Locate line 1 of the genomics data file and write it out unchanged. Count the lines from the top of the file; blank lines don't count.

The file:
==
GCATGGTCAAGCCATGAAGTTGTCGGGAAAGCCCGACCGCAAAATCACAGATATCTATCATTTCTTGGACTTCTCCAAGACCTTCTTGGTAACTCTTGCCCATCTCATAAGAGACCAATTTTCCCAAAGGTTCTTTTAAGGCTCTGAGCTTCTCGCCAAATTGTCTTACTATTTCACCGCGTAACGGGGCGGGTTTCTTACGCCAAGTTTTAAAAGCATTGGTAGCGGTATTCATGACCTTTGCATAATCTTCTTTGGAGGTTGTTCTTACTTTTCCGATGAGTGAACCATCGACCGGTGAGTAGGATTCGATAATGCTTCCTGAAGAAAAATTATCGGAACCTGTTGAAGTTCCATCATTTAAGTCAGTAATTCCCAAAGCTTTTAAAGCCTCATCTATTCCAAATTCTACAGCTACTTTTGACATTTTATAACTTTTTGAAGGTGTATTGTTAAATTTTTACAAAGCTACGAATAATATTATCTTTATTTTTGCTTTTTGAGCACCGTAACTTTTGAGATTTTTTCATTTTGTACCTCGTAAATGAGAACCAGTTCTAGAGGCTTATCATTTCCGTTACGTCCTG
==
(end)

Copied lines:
GCATGGTCAAGCCATGAAGTTGTCGGGAAAGCCCGACCGCAAAATCACAGATATCTATCATTTCTTGGACTTCTCCAAGACCTTCTTGGTAACTCTTGCCCATCTCATAAGAGACCAATTTTCCCAAAGGTTCTTTTAAGGCTCTGAGCTTCTCGCCAAATTGTCTTACTATTTCACCGCGTAACGGGGCGGGTTTCTTACGCCAAGTTTTAAAAGCATTGGTAGCGGTATTCATGACCTTTGCATAATCTTCTTTGGAGGTTGTTCTTACTTTTCCGATGAGTGAACCATCGACCGGTGAGTAGGATTCGATAATGCTTCCTGAAGAAAAATTATCGGAACCTGTTGAAGTTCCATCATTTAAGTCAGTAATTCCCAAAGCTTTTAAAGCCTCATCTATTCCAAATTCTACAGCTACTTTTGACATTTTATAACTTTTTGAAGGTGTATTGTTAAATTTTTACAAAGCTACGAATAATATTATCTTTATTTTTGCTTTTTGAGCACCGTAACTTTTGAGATTTTTTCATTTTGTACCTCGTAAATGAGAACCAGTTCTAGAGGCTTATCATTTCCGTTACGTCCTG